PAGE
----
'World's oldest ticket office' opens in Derbyshire
An 18th Century building which railway enthusiasts believe is the oldest in the world to house a working ticket office has opened in Derbyshire.
The former tannery at Wirksworth station was built around 1750 and has been renovated by volunteers.
It sits on the Ecclesbourne Valley Railway tourist line to Duffield, which was re-opened in 2011.
Transport Secretary, and local MP, Patrick McLoughlin officially opened the booking office earlier.
Leigh Gration, the railway's commercial manager, said the stone building was originally used to store raw animal skins before they were sent away for processing.
The line was built in 1862 and by the turn of the last century, the building was being used by an animal feeds dealer.
The doorway through which feed was delivered directly by rail is now the booking office's main entrance.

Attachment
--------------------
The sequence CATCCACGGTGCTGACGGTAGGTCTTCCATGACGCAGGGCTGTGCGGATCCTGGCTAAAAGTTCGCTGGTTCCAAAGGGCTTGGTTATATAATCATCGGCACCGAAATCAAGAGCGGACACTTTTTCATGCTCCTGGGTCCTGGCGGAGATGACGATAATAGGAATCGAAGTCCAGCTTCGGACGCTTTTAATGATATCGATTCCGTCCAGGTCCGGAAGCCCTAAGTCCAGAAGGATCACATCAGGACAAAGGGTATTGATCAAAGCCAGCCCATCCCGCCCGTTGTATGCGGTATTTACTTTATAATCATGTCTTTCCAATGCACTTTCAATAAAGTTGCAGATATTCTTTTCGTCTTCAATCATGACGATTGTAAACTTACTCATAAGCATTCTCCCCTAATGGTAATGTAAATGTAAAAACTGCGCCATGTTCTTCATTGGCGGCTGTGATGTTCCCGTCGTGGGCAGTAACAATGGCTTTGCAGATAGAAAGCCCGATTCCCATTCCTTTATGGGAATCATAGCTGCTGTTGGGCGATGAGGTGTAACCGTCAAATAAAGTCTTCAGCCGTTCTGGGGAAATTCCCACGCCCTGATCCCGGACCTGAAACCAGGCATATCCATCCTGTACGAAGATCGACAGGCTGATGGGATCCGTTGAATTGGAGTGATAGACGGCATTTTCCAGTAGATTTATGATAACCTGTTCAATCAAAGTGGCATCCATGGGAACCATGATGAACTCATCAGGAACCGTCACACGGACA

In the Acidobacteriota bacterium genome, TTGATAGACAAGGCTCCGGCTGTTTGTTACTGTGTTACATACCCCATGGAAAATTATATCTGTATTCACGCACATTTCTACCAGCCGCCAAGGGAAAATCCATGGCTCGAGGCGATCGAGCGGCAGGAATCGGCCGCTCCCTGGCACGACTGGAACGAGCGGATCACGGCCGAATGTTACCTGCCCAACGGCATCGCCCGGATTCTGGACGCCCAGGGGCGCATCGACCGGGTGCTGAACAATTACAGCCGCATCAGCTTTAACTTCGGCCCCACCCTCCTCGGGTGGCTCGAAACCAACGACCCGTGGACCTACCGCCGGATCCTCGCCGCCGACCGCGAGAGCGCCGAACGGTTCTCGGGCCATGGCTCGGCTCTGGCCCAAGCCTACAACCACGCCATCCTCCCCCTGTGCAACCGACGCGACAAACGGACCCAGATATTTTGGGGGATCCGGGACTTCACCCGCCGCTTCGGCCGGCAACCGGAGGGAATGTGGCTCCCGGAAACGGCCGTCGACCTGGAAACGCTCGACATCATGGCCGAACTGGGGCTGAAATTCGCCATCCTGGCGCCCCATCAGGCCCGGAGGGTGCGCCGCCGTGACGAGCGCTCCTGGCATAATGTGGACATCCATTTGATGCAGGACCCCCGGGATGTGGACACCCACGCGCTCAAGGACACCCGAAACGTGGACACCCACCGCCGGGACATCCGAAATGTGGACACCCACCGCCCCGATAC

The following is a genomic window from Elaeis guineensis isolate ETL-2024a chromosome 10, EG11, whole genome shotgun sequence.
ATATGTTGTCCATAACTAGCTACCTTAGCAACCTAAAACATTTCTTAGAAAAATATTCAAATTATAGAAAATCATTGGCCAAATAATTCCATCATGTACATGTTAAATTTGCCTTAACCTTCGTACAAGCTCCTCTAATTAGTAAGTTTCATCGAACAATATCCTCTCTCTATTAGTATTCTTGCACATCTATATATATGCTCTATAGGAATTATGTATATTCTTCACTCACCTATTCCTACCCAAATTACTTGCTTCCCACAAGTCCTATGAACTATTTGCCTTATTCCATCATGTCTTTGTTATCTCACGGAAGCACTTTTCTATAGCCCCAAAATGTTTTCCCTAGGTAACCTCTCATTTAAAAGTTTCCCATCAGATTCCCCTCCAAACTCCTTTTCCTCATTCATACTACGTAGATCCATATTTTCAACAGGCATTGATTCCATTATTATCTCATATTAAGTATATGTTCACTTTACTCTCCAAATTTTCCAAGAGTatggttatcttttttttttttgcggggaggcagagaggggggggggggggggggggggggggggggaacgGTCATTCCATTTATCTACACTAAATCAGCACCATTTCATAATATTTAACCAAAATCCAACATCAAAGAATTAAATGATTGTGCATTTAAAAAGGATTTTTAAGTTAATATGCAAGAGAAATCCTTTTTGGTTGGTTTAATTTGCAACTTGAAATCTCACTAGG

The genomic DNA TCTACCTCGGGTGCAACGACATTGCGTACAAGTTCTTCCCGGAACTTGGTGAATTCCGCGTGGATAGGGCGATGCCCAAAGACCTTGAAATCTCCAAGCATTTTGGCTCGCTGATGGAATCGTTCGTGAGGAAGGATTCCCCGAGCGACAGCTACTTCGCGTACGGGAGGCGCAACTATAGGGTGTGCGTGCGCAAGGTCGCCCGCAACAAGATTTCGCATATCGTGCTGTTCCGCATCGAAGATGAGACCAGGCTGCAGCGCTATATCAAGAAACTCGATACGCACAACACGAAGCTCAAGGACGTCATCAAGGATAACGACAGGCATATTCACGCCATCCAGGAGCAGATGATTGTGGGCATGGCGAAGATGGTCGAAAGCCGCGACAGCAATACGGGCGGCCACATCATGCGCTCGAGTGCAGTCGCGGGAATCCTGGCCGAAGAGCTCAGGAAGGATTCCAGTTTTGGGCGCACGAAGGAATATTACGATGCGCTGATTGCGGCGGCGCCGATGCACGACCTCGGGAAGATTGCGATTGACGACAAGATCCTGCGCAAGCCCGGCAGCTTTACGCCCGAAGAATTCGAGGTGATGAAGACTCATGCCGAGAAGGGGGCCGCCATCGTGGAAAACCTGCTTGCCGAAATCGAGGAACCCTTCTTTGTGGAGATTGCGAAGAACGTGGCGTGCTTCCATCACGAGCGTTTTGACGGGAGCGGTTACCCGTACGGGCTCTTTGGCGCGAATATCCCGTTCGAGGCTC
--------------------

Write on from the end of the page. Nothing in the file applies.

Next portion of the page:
"Coincidentally this mezzanine floor level is at platform height," he said.
The building cannot, however, claim to be the world's oldest ever ticket office.
That accolade belongs to the Red Hall in Bourne, Lincolnshire, which was built in around 1650.
It became a booking office for the Bourne and Essendine Railway Company in 1860, until its closure in 1959.
Volunteers have renovated the tannery, installed internal partition walls, heating, lighting, a counter and disabled access.
The Ecclesbourne Valley Railway was closed to all traffic in 1989, having closed to passengers 40 years earlier.
It was fully re-opened in 2011.